Moreover, the subject of this ideal head is comparable to the works of this type by Michelangelo whom Clovio, like others, often copied and imitated. However, its physical appearance rather draws inspiration in the virgins of Salviati, Vasari, and those, curved and slender, of Parmigianino. The three artists are known to have influenced the miniaturist’s career. Besides, his testament affirmed that he possessed several drawings by Parmigianino. In addition, this profile of a woman is recurrent in his miniatures: among numerous examples, we can mention the Magdalen kneeling at the feet of Christ in the Lamentation (Washington, National Gallery, acc. N° 2006.11.1) and the female figure seated on the right in Death of Dido, in Stanze Eurialo d’Ascoli. Finally, the inventory of Fulvio Orsini recorded that the librarian and humanist possessed two heads “di maniera” in lapis nero by Giulio Clovio – probably his copies after Michelangelo’s ideal heads -, as well as other portraits, all in lapis nero, that is to say, graphite or thin black chalk. These drawings, considered very precious, were framed in ebony or walnut.
All these arguments allow us therefore to propose the attribution of this sheet to Clovio.
Condition report – False margins. Irregular edges. Thin paper laid down on a thicker paper. Vertical folding in the upper right corner. Paper compensation on the left edge (100x 10mm) and on lower edge, near the middle (40x 10mm). Small fills in the upper right part and in the upper left corner. The compensations are all on the edges and do not affect the composition nor the reading of the drawing.
 This precision appeared in the life of Fra Giocondo, Giorgio Vasari, Vite de’ piu eccellenti pittori scultori ed architettori, Firenze, Sansoni editore, 1880, vol. V, p. 330.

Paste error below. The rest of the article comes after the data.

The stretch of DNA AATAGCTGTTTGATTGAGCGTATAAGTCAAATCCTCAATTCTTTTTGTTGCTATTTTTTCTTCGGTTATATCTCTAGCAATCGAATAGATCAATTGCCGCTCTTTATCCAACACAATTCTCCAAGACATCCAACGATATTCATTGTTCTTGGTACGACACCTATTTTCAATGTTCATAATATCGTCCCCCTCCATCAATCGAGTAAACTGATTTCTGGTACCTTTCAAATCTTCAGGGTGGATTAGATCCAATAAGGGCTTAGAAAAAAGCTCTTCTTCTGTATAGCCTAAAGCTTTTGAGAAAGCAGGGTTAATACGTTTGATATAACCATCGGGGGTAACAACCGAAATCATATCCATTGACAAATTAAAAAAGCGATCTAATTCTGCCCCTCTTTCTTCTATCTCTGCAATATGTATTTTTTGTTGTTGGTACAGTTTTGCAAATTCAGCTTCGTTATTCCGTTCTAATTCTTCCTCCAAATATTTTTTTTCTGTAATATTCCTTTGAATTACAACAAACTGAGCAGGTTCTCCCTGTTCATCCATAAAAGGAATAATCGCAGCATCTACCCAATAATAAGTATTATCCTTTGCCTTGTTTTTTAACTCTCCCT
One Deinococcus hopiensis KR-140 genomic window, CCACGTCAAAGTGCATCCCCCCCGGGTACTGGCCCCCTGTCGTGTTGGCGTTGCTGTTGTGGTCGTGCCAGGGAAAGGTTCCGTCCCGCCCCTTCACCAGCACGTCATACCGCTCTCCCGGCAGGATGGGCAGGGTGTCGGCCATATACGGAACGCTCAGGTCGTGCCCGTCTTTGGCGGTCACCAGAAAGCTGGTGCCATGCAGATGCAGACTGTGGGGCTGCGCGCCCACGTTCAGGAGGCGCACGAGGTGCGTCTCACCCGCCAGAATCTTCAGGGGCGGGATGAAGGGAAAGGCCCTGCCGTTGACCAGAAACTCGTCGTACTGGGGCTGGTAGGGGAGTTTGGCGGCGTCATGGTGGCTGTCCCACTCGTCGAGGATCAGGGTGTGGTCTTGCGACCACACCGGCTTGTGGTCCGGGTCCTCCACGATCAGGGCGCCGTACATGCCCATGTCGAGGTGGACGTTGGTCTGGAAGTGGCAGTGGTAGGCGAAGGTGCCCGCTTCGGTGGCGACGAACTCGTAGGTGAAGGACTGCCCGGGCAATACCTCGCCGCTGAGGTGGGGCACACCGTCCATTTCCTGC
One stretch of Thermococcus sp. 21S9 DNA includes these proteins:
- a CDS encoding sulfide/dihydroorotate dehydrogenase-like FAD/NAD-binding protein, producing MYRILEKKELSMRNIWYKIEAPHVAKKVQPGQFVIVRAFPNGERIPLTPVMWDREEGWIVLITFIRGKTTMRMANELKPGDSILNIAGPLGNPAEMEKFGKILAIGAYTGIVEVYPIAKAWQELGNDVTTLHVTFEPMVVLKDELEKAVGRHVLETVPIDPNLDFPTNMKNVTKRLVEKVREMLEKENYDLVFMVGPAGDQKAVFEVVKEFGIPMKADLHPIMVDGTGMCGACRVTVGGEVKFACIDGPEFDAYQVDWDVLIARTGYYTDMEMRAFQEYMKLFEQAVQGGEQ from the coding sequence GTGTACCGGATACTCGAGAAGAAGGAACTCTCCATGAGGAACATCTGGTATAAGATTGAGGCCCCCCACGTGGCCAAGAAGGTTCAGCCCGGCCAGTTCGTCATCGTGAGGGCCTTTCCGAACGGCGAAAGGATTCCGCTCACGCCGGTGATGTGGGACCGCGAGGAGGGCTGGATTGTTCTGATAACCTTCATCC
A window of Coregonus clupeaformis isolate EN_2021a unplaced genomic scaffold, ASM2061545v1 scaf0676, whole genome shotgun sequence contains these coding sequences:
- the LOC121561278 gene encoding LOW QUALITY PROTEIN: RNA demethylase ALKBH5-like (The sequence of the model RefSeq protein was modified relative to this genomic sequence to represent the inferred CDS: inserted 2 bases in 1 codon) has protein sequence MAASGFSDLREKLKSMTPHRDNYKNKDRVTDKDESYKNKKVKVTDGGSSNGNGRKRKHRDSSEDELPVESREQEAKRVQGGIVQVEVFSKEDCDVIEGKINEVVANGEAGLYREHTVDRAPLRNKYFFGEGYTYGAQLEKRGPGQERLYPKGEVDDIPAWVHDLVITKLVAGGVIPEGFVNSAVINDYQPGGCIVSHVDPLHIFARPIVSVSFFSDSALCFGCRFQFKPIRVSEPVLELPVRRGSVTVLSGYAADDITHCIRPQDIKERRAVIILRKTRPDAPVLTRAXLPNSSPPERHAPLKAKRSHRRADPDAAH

Vasari, op. cit., vol. VII, “Vita di Don Giulio Clovio miniature”, p. 557-569.
 Francesco de Holanda, Dialogues de Rome, 1548.
 Catherine Goguel, “Giulio Clovio, nouveau petit Michel-Ange. A propos des dessins du Louvre.”, Revue de l’art, année 1988, vol. 80, No 1, p. 37-47. We would like to thank Catherine Goguel for her help and underline that although she does not dismiss an attribution to Giulio Clovio, she however expresses reservation as to the certainty of this attribution.
 Published in Kliemann, Giogio Vasari, Principi, letterati e artisti nelle carte di Giogio Vasari, Arezzo 1981, exhibition catalogue.
 Paul Oskar Kristteler, Iter italicum, London, The Warburg Institute, 1989, vol. 4, Allia II: letter in the Wroclaw University Library, cit. p. 438.
 Girolamo Tiraboschi, Storia della letteratura italiana, Naples, 1781, vol. II, parte prima, p. 119.
 A. Bertolotti, Don Giulio Clovio, principe dei miniatori, Florence Kunsthistoriche, 1883, p. 261 and 266.